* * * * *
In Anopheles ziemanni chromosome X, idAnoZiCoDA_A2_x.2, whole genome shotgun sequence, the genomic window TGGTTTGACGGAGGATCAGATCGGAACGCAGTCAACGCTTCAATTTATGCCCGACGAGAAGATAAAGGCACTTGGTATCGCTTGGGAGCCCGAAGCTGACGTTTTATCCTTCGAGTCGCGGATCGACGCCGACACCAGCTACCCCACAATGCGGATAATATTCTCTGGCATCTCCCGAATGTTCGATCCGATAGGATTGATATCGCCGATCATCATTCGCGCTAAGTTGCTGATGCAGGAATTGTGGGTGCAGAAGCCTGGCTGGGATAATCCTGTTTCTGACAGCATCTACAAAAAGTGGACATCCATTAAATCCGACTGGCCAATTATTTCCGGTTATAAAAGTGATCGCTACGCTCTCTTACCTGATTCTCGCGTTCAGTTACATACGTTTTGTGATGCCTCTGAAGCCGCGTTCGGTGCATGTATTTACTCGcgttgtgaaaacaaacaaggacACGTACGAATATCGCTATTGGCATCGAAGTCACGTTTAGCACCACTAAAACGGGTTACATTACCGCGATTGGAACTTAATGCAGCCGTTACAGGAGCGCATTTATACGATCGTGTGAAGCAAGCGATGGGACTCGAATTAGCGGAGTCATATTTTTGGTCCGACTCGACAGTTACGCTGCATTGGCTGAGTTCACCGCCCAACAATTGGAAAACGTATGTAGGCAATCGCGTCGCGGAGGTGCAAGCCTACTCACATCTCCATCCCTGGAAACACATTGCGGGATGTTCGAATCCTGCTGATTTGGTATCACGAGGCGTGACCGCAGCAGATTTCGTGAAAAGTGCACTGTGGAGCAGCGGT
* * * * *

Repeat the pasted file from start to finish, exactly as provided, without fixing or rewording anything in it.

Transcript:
In Anopheles ziemanni chromosome X, idAnoZiCoDA_A2_x.2, whole genome shotgun sequence, the genomic window TGGTTTGACGGAGGATCAGATCGGAACGCAGTCAACGCTTCAATTTATGCCCGACGAGAAGATAAAGGCACTTGGTATCGCTTGGGAGCCCGAAGCTGACGTTTTATCCTTCGAGTCGCGGATCGACGCCGACACCAGCTACCCCACAATGCGGATAATATTCTCTGGCATCTCCCGAATGTTCGATCCGATAGGATTGATATCGCCGATCATCATTCGCGCTAAGTTGCTGATGCAGGAATTGTGGGTGCAGAAGCCTGGCTGGGATAATCCTGTTTCTGACAGCATCTACAAAAAGTGGACATCCATTAAATCCGACTGGCCAATTATTTCCGGTTATAAAAGTGATCGCTACGCTCTCTTACCTGATTCTCGCGTTCAGTTACATACGTTTTGTGATGCCTCTGAAGCCGCGTTCGGTGCATGTATTTACTCGcgttgtgaaaacaaacaaggacACGTACGAATATCGCTATTGGCATCGAAGTCACGTTTAGCACCACTAAAACGGGTTACATTACCGCGATTGGAACTTAATGCAGCCGTTACAGGAGCGCATTTATACGATCGTGTGAAGCAAGCGATGGGACTCGAATTAGCGGAGTCATATTTTTGGTCCGACTCGACAGTTACGCTGCATTGGCTGAGTTCACCGCCCAACAATTGGAAAACGTATGTAGGCAATCGCGTCGCGGAGGTGCAAGCCTACTCACATCTCCATCCCTGGAAACACATTGCGGGATGTTCGAATCCTGCTGATTTGGTATCACGAGGCGTGACCGCAGCAGATTTCGTGAAAAGTGCACTGTGGAGCAGCGGT